An instructive example that simultaneously demonstrates the pitfalls and the remarkable power of this approximation is the neural network of the roundworm Caenorhabditis elegans (C. elegans) [31]. We investigated the hermaphrodite C. elegans, combining both chemical and electrical synapses and removing multiple links and self-loops. This neural network contains two obvious communities: the pharynx and the main body of the roundworm. The two communities are separated by only two links, hence the obvious modular structure of the network. Figure 6 shows percolation simulation results and the corresponding message passing solutions for the whole network and also for the two subnetworks (obtained by cutting the two links separating the modules). The NBE approximation is not particularly good when the whole network is considered, but is remarkably accurate for the two subnetworks. These subnetworks are very small, and have high clustering coefficients ( for the pharynx and for the main body), implying that modularity is a much more important factor in determining the accuracy of the approximation.

Figure 6: (Color online) Simulation results and message passing solutions for the size of the giant connected component for the neural network of C. elegans . The full neural network consists of two well-defined modules: the main body and the pharynx. The message passing equations are a bad approximation for the network as a whole, but a surprisingly good one for the modules separately. (Note the very small size, N=51, of the pharynx network!)
Figure 6: (Color online) Simulation results and message passing solutions for the size of the giant connected component for the neural network of C. elegans . The full neural network consists of two well-defined modules: the main body and the pharynx. The message passing equations are a bad approximation for the network as a whole, but a surprisingly good one for the modules separately. (Note the very small size, , of the pharynx network!)

Figure 7 shows “less correlated” networks—also studied in [5]—where the badness values of the approximation are very close to (see Table ?). These networks are small worlds, i.e., infinite-dimensional, and have low modularities. We showed above that low dimensionality and high modularity are two attributes that cause the approximation to fail. Modular networks are ubiquitous in nature, therefore such excellent agreement as in Figure 7 (or Ref. [5]) may not actually be a very common case.

Figure 7: (Color online) Simulation results and message passing solutions for networks where the nonbacktracking expansion gives an excellent approximation: an Erdős–Rényi network, a subgraph of the Gnutella peer-to-peer file sharing network , and a snapshot of the Internet at the level of autonomous systems . The simulation results practically coincide with the message passing curves.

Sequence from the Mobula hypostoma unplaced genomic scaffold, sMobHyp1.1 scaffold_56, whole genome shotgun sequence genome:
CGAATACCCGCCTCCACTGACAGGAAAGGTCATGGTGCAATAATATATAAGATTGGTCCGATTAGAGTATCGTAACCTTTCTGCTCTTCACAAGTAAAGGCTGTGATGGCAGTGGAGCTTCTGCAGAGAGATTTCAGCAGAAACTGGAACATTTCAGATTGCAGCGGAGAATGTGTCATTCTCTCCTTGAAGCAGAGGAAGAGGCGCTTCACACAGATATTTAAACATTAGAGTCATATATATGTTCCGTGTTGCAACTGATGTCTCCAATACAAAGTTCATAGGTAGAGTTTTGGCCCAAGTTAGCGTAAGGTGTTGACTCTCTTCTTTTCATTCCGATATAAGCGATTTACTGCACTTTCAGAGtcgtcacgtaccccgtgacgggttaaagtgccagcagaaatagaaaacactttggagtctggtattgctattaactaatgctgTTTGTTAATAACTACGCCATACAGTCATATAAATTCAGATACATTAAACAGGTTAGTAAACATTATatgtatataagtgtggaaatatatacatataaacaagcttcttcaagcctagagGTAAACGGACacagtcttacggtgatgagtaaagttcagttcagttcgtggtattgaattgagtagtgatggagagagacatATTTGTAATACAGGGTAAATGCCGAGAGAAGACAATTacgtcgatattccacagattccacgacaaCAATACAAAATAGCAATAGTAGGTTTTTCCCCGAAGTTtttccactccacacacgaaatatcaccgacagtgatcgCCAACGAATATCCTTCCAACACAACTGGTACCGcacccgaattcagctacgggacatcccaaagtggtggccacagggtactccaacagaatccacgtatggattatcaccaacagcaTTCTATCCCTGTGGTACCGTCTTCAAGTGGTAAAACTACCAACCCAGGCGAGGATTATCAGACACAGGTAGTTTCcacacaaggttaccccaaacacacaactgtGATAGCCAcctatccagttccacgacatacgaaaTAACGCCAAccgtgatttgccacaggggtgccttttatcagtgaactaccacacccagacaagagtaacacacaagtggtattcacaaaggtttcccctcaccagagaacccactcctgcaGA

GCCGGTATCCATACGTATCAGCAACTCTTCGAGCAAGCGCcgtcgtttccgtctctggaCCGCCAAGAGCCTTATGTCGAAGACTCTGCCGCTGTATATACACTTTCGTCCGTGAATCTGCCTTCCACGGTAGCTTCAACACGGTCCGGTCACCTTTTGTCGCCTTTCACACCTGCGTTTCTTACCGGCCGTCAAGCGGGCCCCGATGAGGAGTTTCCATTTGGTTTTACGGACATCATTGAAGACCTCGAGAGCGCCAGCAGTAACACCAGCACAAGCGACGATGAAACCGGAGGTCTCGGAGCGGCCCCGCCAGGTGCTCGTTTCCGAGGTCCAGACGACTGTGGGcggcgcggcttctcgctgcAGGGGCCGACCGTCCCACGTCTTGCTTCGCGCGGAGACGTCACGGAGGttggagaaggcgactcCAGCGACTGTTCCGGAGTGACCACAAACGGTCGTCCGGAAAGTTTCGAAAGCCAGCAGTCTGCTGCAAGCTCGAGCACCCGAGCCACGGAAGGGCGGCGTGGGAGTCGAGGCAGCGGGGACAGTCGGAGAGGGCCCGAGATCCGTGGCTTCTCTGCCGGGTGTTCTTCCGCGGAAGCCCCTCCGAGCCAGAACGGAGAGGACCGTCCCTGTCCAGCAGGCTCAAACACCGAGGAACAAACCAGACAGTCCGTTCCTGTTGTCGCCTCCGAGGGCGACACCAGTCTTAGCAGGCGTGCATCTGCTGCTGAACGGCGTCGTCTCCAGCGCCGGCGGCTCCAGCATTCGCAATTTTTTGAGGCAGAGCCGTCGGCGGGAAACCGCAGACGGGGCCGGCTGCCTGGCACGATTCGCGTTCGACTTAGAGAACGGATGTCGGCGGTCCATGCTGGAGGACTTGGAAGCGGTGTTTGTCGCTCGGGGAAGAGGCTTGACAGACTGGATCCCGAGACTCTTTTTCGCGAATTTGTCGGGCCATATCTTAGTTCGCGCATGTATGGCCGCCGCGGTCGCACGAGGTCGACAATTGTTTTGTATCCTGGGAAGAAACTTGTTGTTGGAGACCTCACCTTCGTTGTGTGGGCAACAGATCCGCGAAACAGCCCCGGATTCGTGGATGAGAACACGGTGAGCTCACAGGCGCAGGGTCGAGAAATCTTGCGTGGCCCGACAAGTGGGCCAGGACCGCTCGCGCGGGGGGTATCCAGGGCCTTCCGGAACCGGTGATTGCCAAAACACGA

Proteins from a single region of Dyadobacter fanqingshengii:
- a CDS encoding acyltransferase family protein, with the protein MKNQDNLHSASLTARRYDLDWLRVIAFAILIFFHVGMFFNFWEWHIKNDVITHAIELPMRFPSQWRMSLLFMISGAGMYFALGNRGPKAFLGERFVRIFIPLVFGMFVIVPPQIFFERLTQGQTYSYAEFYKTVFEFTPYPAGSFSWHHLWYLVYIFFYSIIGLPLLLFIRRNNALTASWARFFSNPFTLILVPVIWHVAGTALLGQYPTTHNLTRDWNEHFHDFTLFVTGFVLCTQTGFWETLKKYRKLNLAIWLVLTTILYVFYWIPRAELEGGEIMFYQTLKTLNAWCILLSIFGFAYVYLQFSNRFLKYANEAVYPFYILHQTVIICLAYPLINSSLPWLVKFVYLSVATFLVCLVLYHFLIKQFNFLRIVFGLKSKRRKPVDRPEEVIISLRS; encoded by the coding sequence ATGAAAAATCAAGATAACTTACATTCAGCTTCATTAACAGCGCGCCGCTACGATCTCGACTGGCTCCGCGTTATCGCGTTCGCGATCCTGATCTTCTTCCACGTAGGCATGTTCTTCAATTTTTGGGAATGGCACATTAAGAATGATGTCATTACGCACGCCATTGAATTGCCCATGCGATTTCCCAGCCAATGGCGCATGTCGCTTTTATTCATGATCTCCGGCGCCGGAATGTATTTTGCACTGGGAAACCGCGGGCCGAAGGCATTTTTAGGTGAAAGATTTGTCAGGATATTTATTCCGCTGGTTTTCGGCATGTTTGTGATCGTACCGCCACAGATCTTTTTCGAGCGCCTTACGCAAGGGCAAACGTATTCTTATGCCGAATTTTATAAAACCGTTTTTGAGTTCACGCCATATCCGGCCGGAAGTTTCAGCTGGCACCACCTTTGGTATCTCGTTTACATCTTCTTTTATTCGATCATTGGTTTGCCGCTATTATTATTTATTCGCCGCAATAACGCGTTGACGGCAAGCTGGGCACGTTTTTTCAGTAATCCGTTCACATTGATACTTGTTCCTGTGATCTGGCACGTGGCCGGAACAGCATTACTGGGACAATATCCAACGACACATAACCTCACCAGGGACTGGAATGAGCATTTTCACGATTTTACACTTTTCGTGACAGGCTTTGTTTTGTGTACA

Figure 7: (Color online) Simulation results and message passing solutions for networks where the nonbacktracking expansion gives an excellent approximation: an Erdős–Rényi network, a subgraph of the Gnutella peer-to-peer file sharing network , and a snapshot of the Internet at the level of autonomous systems . The simulation results practically coincide with the message passing curves.

Finally, we discuss another limitation of message passing methods, their time complexity. A significant advantage of using message passing equations as opposed to doing simulations is that, supposedly, the computational time required to find the solutions is much less than the time involved in doing the actual simulations and averaging over many realizations. This is not always true, however. The number of operations required in message passing methods (i.e., when solving the message passing equations by iterations) is

where the number of iterations to convergence is denoted , and is the number of links in the network. To achieve this complexity one may do the following. Considering the percolation problem, Equation 14, at each iteration, for every node, first compute the product of all incoming messages. This operation has time complexity . To update each outgoing message from every node, divide the precalculated product for the starting node of this message by the incoming message for the same link. This, again, has complexity , resulting in the overall complexity given in Eq. (Equation 25). In order for the message passing equations to converge to a solution, the messages at any part of the network must have information from every other part of the network. Therefore, cannot be less than the network diameter, i.e., the longest of all the shortest paths between node pairs in the network. In a typical network demonstrating the small-world effect the diameter grows logarithmically with the system size . In this case can be expected to grow at least as , and so for networks with sufficiently rapidly decaying degree distributions . (Note that in networks with a divergent second moment of the degree distribution, the diameter may increase with even more slowly than logarithmically [32]. At the other extreme, namely in the case of a chain, the diameter grows as .) Let us compare these results with the time complexity of doing actual simulations.